Whose Employees are They Anyway? DOL Issues New Rule on Joint Employers
Last week, the Department of Labor issued a new, final rule
defining the test needed to determine joint employment status under the Fair
Labor Standards Act (FLSA). The rule narrows the factors which agencies and
courts should consider in finding this status, and it offers employers a
certain amount of clarity on the doctrine. This adds to the continued attempt
to divine the term “employee” under U.S. law that we have addressed in the past
The rule identifies a four-factor test to determine whether
an entity is a joint employer of a worker under the FLSA. The factors include
whether: (1) it can hire or fire the worker; (2) it controls the worker’s
schedules and employment terms; (3) it controls the worker’s compensation
amount and structure; and (4) it maintains the worker’s employment records.
Analysis of these factors is limited to a potential employer’s actual control
over them (as opposed to indirect influence). Certain other factors, which were
relevant under previous interpretations of joint employment, are excluded from
That the factors above are limited to defined features of
working relationships offers much-needed guidance to companies interested in
entering joint ventures or staffing contracts that involve the use of a shared
workforce. By addressing the factors listed above in deal or contract
structures, employers can manage the nature of their workforce relationships
Whether or not companies structure their workforce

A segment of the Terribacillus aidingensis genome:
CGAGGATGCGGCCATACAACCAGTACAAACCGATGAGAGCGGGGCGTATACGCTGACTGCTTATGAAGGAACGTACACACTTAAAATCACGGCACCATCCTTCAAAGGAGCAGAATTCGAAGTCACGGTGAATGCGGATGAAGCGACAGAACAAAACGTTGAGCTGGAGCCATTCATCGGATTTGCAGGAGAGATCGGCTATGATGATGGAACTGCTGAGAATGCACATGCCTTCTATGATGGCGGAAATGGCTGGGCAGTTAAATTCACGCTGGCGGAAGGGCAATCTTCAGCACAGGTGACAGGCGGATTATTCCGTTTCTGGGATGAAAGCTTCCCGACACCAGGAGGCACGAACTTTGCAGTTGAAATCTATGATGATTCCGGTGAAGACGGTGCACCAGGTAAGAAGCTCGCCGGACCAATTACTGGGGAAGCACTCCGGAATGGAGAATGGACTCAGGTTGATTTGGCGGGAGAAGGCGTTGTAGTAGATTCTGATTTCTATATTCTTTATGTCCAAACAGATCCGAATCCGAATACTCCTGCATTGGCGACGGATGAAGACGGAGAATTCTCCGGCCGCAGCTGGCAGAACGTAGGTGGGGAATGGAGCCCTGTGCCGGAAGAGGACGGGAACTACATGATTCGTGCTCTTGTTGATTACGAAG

relationships to meet or avoid joint employer status remains a business call.
For instance, some companies may prefer to create employment relationships in
order to benefit from workers’ compensation liability caps, whereas other
companies may prefer to keep their service providers at a distance in order to
avoid becoming subject to another company’s unionized workforce or other
liabilities, such as those under the FLSA. A particular company’s answer to
this question may vary based on its unique circumstances.
However, potential joint employers should not assume that a
deal structure which fulfills or avoids the four factors above will forever
guarantee their desired classification status. For one, courts are not bound to
follow this interpretive rule. For another, the definition of joint employment
remains a hotly contested political issue and is subject to change (e.g.,
the Trump DOL revoked the Obama DOL’s interpretation of the joint employment
doctrine in its first year).
That said, and to end on a bright note, keeping this rule’s
guidance in mind for structuring shared operations will at least provide
employers with some framework to use. The new rule becomes effective on March 16, 2020.